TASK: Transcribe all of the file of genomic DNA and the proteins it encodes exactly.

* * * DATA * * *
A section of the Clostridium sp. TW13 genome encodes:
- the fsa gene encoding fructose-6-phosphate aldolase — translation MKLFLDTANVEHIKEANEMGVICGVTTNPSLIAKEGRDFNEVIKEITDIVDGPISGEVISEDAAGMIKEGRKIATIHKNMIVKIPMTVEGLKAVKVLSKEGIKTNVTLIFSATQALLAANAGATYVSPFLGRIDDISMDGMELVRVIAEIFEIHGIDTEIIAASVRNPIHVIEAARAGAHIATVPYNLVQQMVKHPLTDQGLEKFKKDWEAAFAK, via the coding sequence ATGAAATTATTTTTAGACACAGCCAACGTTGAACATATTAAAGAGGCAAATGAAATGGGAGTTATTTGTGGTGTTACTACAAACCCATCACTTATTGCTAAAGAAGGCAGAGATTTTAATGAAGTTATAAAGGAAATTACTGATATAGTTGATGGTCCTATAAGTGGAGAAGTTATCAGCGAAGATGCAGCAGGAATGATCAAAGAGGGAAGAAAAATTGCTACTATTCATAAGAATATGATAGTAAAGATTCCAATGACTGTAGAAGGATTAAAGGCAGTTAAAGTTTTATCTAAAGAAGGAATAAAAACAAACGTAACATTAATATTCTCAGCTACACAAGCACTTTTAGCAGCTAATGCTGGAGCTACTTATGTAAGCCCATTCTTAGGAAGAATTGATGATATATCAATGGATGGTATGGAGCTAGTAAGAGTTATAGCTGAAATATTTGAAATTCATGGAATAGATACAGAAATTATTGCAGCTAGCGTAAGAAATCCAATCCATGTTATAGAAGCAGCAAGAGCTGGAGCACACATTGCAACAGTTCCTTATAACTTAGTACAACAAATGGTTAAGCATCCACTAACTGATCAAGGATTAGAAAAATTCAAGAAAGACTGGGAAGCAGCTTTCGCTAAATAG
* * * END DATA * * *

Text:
A section of the Clostridium sp. TW13 genome encodes:
- the fsa gene encoding fructose-6-phosphate aldolase — translation MKLFLDTANVEHIKEANEMGVICGVTTNPSLIAKEGRDFNEVIKEITDIVDGPISGEVISEDAAGMIKEGRKIATIHKNMIVKIPMTVEGLKAVKVLSKEGIKTNVTLIFSATQALLAANAGATYVSPFLGRIDDISMDGMELVRVIAEIFEIHGIDTEIIAASVRNPIHVIEAARAGAHIATVPYNLVQQMVKHPLTDQGLEKFKKDWEAAFAK, via the coding sequence ATGAAATTATTTTTAGACACAGCCAACGTTGAACATATTAAAGAGGCAAATGAAATGGGAGTTATTTGTGGTGTTACTACAAACCCATCACTTATTGCTAAAGAAGGCAGAGATTTTAATGAAGTTATAAAGGAAATTACTGATATAGTTGATGGTCCTATAAGTGGAGAAGTTATCAGCGAAGATGCAGCAGGAATGATCAAAGAGGGAAGAAAAATTGCTACTATTCATAAGAATATGATAGTAAAGATTCCAATGACTGTAGAAGGATTAAAGGCAGTTAAAGTTTTATCTAAAGAAGGAATAAAAACAAACGTAACATTAATATTCTCAGCTACACAAGCACTTTTAGCAGCTAATGCTGGAGCTACTTATGTAAGCCCATTCTTAGGAAGAATTGATGATATATCAATGGATGGTATGGAGCTAGTAAGAGTTATAGCTGAAATATTTGAAATTCATGGAATAGATACAGAAATTATTGCAGCTAGCGTAAGAAATCCAATCCATGTTATAGAAGCAGCAAGAGCTGGAGCACACATTGCAACAGTTCCTTATAACTTAGTACAACAAATGGTTAAGCATCCACTAACTGATCAAGGATTAGAAAAATTCAAGAAAGACTGGGAAGCAGCTTTCGCTAAATAG